Hey ya'll! So ths isn't an AC Fiction, it's an original piece... But the General Fiction board doesn't seem to exist yet, so I just poseted it here. ^^"
This story focuses on the relationship between two brothers, one roughly 20 yrs old, one roughly 13, and how, when one idolizes a made-up version of the other, their misconceptions of each other and themselves are forced to come to light.
I reallydon't have much to say about it at this point, except that... Well, it might be complicated, so if something is unclear, just ask me and I'll try to write clearer. (Also, I suppose you should know there will be large chuncks of this that are mostly dialogue based, hence the many short paragraphs.)
But all that aside, I always love constructive criticism! So feel free to tell me what you think I should change or what I should do better. Thanks!
Here's chapter one of Keeper of the Keys.
My brother had been dead for three weeks. One of the worst things about it was seeing my parents in shambles… They practically broke down in tears every time a sympathy card arrived or a plate of brownies came from the neighbors. I’d like to say that was the worst part, or that I was just as heartbroken as they were, but the truth? I was more confused than anything. And for me, the confusion was the worst part.
All the evidence seemed to add up. The suicide note in his dorm room, the dead body in the river… But what I didn’t understand was why. Why would Claver want to end his own life? And now—of all times—halfway through college? Claver is the strongest person I’ve ever known—not to mention, brilliant, talented, confident, hardworking… And even though I didn’t see him much because he lived at school, all I needed to hear was how my parents talked about him to know that was what I wanted to be. If I worked hard enough, maybe I could grow up to be just as good as he was. I knew Claver better than anyone, and I just couldn’t accept that he had committed suicide. As far as I was concerned, such a thing was impossible. And it was going to take more than a barely identifiable, water-damaged body and a convenient suicide note to convince me my brother had given up on life. Not Claver. Not my brother.
Which is why, when he showed up throwing rocks at my bedroom window three weeks later, I wasn’t blown away in surprise. I was ecstatic, of course, but certainly not surprised.
At first, I thought the light tapping was just a tree branch or something, but it was too rhythmic. Setting my homework aside, I went over to the window and lifted the shade. It was dark outside, but there was no mistaking the figure standing below. “Claver?!” I gasped, throwing the window up. “Clay, is that you?”
“Yeah, it’s me. Hey, you wanna—”
“I was right! I can’t believe I was actually right!” I squeaked quietly. “I knew you were still alive, I just knew it!”
“Yeah, yeah, congratulations. Are—”
“Where the heck were you all this time?! You weren’t hiding in the sewers, were you?” I wrinkled my nose. That’s what the heroes in all the movies did. “’Cause that’s gross.”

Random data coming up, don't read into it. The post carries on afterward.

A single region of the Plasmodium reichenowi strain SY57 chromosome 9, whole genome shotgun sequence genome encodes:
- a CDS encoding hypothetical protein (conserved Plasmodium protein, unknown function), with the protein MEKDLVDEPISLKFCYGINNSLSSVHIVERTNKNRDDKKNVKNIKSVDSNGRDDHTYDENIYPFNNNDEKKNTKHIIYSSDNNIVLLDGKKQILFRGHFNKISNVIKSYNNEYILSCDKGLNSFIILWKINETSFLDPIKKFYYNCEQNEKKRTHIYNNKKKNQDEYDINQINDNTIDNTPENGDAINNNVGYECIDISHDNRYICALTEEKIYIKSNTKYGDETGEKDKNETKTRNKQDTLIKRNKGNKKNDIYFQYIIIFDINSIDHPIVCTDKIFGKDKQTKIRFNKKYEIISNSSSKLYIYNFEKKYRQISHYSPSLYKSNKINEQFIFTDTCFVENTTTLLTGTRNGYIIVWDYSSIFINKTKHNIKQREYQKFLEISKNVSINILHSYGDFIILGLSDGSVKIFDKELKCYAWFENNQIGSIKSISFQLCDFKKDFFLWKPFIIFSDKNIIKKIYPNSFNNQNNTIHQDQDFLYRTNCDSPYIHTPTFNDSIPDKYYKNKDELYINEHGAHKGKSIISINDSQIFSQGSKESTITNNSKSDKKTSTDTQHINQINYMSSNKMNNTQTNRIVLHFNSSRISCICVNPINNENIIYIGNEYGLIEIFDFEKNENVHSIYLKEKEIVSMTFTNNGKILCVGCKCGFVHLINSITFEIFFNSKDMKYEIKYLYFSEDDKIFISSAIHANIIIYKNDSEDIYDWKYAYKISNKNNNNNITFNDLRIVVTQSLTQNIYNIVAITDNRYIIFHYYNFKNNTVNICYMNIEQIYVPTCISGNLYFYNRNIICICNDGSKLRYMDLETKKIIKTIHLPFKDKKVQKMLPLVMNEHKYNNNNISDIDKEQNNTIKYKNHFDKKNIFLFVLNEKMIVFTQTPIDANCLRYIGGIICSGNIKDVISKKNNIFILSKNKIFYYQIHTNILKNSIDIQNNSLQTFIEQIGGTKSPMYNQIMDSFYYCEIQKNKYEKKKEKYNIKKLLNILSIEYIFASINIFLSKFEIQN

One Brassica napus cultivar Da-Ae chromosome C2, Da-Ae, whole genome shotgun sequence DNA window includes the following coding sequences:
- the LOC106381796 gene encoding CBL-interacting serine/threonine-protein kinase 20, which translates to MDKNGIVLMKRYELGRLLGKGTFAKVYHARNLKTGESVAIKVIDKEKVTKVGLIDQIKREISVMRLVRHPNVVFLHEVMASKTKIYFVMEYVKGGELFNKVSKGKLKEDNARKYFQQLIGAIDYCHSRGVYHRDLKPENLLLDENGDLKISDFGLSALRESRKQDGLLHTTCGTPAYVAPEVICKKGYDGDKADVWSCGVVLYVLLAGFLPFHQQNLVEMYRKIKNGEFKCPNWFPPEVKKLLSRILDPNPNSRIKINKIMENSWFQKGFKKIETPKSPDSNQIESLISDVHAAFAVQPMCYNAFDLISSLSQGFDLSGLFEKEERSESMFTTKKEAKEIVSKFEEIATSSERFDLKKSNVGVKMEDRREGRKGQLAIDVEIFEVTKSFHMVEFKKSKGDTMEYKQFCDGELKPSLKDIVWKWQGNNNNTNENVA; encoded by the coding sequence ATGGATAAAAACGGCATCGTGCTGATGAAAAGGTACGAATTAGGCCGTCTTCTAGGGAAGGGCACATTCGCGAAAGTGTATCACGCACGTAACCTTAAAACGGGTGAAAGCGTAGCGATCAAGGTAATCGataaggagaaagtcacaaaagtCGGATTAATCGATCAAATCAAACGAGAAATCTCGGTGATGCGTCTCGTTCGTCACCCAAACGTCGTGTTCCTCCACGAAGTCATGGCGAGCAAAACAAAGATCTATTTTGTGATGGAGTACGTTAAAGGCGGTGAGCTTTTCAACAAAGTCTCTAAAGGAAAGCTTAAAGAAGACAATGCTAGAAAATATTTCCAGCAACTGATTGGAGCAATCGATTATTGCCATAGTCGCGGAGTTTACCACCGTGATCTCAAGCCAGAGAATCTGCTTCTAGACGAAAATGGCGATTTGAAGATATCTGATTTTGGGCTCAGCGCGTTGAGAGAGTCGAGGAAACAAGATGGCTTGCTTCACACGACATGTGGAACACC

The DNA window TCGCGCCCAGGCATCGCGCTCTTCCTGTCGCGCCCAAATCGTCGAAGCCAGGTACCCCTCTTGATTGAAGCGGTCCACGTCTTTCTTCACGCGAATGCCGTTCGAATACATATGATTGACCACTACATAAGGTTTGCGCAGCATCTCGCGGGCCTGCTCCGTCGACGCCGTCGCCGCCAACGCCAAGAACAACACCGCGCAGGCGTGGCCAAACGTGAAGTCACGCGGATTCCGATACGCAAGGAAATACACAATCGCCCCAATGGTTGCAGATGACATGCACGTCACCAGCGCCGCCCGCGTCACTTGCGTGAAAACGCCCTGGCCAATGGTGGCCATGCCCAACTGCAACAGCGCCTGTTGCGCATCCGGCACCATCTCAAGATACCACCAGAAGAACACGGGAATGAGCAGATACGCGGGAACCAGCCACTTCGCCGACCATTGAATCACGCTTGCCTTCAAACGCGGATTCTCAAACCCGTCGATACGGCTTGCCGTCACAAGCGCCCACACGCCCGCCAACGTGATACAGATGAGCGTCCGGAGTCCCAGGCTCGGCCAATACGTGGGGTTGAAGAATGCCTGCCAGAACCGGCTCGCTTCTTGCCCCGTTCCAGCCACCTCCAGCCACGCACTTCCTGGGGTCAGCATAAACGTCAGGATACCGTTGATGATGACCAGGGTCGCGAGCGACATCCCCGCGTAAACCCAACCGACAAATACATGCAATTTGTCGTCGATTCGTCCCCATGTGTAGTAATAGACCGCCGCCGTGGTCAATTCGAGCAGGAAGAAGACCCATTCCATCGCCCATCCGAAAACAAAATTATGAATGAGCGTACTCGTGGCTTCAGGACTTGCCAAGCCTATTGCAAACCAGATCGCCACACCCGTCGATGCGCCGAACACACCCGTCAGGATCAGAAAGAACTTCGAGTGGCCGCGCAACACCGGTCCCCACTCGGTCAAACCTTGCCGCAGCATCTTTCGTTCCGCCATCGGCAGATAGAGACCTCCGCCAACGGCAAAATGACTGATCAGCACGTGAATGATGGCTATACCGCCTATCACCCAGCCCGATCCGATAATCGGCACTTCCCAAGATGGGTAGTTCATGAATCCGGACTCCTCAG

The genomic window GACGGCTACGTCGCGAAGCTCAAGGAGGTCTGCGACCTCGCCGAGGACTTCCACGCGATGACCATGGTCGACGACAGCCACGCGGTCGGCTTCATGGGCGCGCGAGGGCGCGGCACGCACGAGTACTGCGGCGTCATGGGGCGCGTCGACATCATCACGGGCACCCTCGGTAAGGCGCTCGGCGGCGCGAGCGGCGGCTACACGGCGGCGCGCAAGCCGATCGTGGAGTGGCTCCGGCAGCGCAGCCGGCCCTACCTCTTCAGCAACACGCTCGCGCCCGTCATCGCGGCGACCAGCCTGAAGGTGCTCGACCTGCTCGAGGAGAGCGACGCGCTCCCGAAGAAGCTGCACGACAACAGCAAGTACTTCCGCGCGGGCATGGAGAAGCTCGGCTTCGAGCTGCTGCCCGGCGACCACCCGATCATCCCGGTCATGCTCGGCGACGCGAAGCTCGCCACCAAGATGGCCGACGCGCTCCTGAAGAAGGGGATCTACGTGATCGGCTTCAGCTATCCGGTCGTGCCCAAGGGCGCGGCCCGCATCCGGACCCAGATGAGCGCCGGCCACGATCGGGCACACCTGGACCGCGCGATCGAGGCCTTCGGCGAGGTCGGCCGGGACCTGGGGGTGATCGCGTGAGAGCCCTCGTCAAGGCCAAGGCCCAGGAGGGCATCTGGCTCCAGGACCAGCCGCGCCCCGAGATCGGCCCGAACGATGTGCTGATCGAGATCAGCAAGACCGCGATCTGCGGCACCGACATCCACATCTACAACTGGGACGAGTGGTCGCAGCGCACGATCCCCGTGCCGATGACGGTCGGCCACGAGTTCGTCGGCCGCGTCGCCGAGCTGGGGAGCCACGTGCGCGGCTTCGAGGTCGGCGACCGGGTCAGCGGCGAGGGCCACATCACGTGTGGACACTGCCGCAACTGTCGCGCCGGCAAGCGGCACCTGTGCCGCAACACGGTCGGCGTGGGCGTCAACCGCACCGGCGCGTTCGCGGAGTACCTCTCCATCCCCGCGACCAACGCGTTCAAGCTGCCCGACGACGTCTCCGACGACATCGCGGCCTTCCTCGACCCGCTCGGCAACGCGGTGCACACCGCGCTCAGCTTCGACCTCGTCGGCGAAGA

“Shh, keep it down. I’ll tell you later. Are mom and dad asleep?”
“Jon, are mom and dad asleep?”
“Wha— Yeah, I think so?”
“Then you wanna do me a favor and let me in?”
“Yeah! Hold on—”
“Be quiet though. We don’t wanna wake up mom and dad.”
“But they’ll wanna know you’re back!” I pulled my head inside in a hurry and nearly slammed the window down on my fingers in all my excitement.
“Wha— No! Jon!” I could hear the hiss from outside, followed by another rock at the window. This one wasn’t so gentle.
I opened it again. “What is it?”
“Don’t wake mom and dad, y’hear me? I don’t want them to know yet.”
As I had been trying to sort out my confusion over the past three weeks, I had told myself that all I needed was to see Claver alive. That was all it would take to make everything clear. But right now, I was perhaps even more confused than before. I’m not sure what I was expecting when he came back, but Claver didn’t seem himself. And that just raised even more questions.
I pulled on the thickest pair of socks I owned to soften the sound of footfalls as I scuttled down the hallway, past my parents’ bedroom and down the steps to disable the alarm and let Claver inside. And finally, with a good, up-close look at him in the dim light of the kitchen, I experienced legitimate surprise.
His hair was unkempt and unruly. He was skinny as a stick. His eyes looked sunken with a lack of sleep, and he was so pale that he nearly blended in with the white kitchen walls. For all I knew, maybe he really had died, and I was actually talking to his ghost.
“Thanks,” Claver said, stepping inside and throwing his coat on the counter. “Is there any ice cream in the fridge? I haven’t had ice cream in ages.”
“What?” And then I realized I had been staring. “Oh, y-yeah. I think there’s some peanut butter swirl left in the freezer.”
His normally lanky figure looked lankier than ever as he moseyed on over to the fridge and pulled out a half empty carton of ice cream and a bottle of beer. He took a spoon out of the drawer and looked like he was about to eat the ice cream right out of the carton, but he glanced up at me and then went for a bowl. I lifted myself onto the barstool at the island in the kitchen, and watched my brother guzzle down his beer. “So you never answered my question. Where were you this whole time?”
He set the bottle down on the counter and shrugged. “At a friend’s house. Not too far from school, actually.”
“And how did you… you know. I mean, if it wasn’t you, who did they find in the river?”
And then, despite his tired, sunken features, his eyes lit up and a smirk graced his lips. “It’s quite a sto—” But he paused. And just as quickly as it had come, the light vanished, and he diverted his eyes back to the bowl of ice cream. “I mean—I don’t know. It… It was just a coincidence, I guess.”